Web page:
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I have this program in ruby. I won't explain the whole process, but it gave me in the end a string. I'd like to use this string in my shell. For now, I can generate it with ruby mysoft.rb I'd like to use the result's string in a command, for exemple, when I commit with git, with something like this

git commit -m "$generated_string"

I would that the file was install on the computer and be usable by him. With a single command, he could have the generated string, from any directory, like a "normal" command like "ls" for exemple.

I have no idea how to do that ? Should I do a Gem ? Or something else. I'm new in Ruby, so, pretty confused. Thanks a lot.

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2 Answers 2

You are looking for shell command substitution; the syntax depends on which shell you are using. For example, if using bash or csh:

$ git commit -m `ruby mysoft.rb`

The following syntax does the same thing but in bash only:

$ git commit -m $(ruby mysoft.rb)
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Not exactly what I'm looking for in fact. I need something that would "install" the file on the computer, and the user could use it with a single command –  Simon Jul 28 '11 at 21:55
@Simon: update your question with more details of what you are trying to do. –  maerics Jul 28 '11 at 21:56
The $() syntax is not just bash only. I believe all modern shells have it and it is recommended by many over the backticks –  glenn jackman Jul 29 '11 at 2:28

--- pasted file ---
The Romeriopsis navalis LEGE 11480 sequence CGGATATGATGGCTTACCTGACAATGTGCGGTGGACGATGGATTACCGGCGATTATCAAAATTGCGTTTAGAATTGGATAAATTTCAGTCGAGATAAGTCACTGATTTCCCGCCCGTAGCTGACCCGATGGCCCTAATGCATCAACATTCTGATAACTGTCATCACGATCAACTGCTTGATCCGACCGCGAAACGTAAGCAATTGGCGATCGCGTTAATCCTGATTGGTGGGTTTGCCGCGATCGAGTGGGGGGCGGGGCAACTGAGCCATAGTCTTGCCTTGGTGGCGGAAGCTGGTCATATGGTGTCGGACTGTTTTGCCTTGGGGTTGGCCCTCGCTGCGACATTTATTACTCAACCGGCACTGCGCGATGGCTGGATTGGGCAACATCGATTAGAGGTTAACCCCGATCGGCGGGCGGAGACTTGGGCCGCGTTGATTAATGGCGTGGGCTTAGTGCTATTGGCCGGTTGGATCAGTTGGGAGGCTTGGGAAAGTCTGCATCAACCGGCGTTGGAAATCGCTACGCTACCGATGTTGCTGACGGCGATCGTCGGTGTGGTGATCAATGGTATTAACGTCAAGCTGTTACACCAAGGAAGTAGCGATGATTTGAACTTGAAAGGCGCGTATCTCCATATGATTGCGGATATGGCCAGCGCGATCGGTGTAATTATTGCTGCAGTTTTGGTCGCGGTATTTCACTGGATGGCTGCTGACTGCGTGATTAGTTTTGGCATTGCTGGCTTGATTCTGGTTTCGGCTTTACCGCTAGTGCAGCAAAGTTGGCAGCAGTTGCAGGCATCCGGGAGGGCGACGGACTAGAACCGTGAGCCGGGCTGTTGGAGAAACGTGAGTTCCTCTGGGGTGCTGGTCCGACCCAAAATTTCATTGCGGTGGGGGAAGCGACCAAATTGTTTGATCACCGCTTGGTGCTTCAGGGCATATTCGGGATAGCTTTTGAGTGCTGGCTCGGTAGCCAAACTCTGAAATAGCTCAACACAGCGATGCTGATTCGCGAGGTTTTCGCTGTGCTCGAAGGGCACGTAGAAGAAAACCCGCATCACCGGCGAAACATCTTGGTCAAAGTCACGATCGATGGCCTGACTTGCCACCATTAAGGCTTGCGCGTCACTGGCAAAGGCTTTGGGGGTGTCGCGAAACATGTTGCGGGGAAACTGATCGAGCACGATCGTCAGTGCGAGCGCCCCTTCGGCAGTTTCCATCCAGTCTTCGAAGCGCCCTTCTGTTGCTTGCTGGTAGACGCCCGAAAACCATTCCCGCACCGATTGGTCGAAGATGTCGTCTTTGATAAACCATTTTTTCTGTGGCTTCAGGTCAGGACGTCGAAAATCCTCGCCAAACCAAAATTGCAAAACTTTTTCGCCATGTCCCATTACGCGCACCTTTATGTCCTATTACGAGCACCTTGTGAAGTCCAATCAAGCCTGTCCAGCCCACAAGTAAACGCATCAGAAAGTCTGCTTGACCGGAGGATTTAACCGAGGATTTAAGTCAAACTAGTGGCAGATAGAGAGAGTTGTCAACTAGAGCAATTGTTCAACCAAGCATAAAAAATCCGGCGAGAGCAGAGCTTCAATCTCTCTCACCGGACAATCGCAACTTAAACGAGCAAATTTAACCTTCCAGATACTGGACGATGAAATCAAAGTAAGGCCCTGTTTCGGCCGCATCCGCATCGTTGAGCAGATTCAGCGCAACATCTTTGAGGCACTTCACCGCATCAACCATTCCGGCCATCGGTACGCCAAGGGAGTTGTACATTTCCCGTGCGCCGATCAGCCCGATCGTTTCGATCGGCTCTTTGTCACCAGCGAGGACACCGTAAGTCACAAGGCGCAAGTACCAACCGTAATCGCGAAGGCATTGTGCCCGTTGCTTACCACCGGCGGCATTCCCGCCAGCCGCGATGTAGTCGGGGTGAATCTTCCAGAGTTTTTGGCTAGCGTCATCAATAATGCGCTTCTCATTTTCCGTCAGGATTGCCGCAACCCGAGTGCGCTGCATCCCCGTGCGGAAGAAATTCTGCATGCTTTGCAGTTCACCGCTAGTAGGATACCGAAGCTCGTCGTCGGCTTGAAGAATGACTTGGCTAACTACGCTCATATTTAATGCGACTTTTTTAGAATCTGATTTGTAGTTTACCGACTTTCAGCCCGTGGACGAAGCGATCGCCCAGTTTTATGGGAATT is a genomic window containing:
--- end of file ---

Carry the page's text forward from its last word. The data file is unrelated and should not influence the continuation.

Change the first line of your program to this:

#!/usr/bin/env ruby

This line tells the shell that ruby should be used to execute this script by default.

Before you can run the script however you need to add the executable bit to the file:

> chmod gou+x mysoft.rb

Now you can type on the command line directly:

> ./mysoft.rb

And ruby will run your program.

If you want to make the command globally available on your machine, for example with the name mysoft, then you need to do this:

> sudo cp mysoft.rb /usr/bin/mysoft

This will install the program in the bin directory of the system. After this whenever you type mysoft anywhere on the machine, your program will run.

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For a single user it isn't necessary to copy the file to /usr/bin. Add the file's directory to the path and it will accomplish the same thing. For executables only I use I install them in ~/bin. For system-wide use by all users /usr/local/bin is preferred. –  the Tin Man Jul 29 '11 at 3:29

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